211th Rescue Squadron (211RQS)

The 211th Rescue Squadron is one of three flying squadrons that work together to execute the 176th Wing's search-and-rescue missions.

Specifically, the 211 RQS operates four HC-130J Combat King II aircraft. The HC-130J is a version of the well-known C-130 "Hercules" tactical transport aircraft that has been specially modified and upgraded to perform search-and-rescue missions. One of its major upgrades is the ability to refuel other aircraft in mid-air; this allows the HH-60G Pave Hawk helicopters of the 211th's sister squadron, the 210 RQS, to function over a greatly extended range. It is also equipped with a suite of components -- radar and night-vision goggles, for example -- that allow it to function effectively at night and in poor weather.


In 1990, rescue in the Alaska theater transferred from the Air Force's 71st Air Rescue Squadron to the Alaska Air National Guard. The Alaska Air National Guard's newly created 210th Rescue Squadron proudly traced its lineage back to World War II, when the 11th Army Air Force's 10th Emergency Boat Rescue Squadron patrolled the Aleutian chain and Alaska's coastal waters. As a tribute to these forebears, the name 210th was chosen to signify the "Second Tenth Rescue Squadron."

In 2004, the 210th Rescue Squadron divided into the 210th, 211th and 212th rescue squadrons. As noted above, the 211th flies four HC-130J search-and-rescue aircraft. The 210th flies eight HH-60G Pave Hawk search-and-rescue helicopters; and the 212th supplies highly trained pararescuemen and combat rescue Officers. Personnel from these three units work as a team to carry out their missions.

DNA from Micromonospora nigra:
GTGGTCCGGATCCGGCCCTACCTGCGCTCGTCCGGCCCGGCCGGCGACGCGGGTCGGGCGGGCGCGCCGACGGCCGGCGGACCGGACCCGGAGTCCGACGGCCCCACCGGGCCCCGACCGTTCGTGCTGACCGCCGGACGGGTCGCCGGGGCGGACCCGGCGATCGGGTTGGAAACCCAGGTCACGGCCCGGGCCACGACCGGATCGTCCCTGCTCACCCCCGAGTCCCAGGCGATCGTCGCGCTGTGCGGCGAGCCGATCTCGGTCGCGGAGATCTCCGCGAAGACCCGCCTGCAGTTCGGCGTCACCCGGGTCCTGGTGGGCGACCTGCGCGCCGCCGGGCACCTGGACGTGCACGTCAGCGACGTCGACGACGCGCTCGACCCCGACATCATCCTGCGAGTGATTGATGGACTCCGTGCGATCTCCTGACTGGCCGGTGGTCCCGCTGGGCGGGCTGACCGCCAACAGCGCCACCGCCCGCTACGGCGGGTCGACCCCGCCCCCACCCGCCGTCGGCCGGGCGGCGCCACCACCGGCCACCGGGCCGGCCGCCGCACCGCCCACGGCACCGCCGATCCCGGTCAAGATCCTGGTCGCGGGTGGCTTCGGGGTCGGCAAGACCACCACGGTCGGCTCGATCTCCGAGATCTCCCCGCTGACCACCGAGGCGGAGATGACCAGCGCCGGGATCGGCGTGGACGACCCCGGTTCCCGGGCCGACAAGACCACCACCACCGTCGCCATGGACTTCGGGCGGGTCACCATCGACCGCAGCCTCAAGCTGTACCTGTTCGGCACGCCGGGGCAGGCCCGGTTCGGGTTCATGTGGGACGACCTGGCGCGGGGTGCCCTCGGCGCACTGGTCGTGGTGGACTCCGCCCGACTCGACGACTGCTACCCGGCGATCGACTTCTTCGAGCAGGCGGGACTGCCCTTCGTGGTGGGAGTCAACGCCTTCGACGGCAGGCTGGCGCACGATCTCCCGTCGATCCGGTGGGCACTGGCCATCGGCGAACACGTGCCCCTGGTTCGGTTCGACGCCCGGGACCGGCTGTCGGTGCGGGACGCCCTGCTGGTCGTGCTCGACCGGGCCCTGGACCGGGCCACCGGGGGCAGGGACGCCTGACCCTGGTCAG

Wartime Mission

When in a theater of combat, squadron members operate at the direction of the overall theater combatant commander and the theater's commander of air forces. In these situations, the 211th is primarily assigned to conduct personnel recovery operations -- rescuing downed airmen or other isolated personnel from enemy territory, for example. In addition to combat search-and-rescue missions like these, the 211th may also conduct collateral missions: noncombatant evacuation operations, inter- and intra-theater airlift, and support of special operations forces, for example.

Peacetime Mission

Back at home, the 211th Rescue Squadron is part of a network of search-and-rescue organizations that save hundreds of lives in and around Alaska every year. This network includes not only the 211th's sister squadrons in the 176th Wing, but also such agencies as the U.S. Coast Guard, the Alaska State Troopers, the National Park Service, the Civil Air Patrol and others. Other 211th missions include non-combat search and rescue (SAR), emergency aeromedical evacuations, humanitarian relief, international aid, counter-drug activities, and support for NASA flight operations.

Parent Unit

The 211th and its sister rescue squadrons together form the 176th Operations Group, one of four groups (Operations, Maintenance, Medical and Mission Support) that in turn make up the 176th Wing.


Office phone: (907) 551-3006
DSN: (317) 551-3006


17470 Airlifter Drive
JBER, AK 99506

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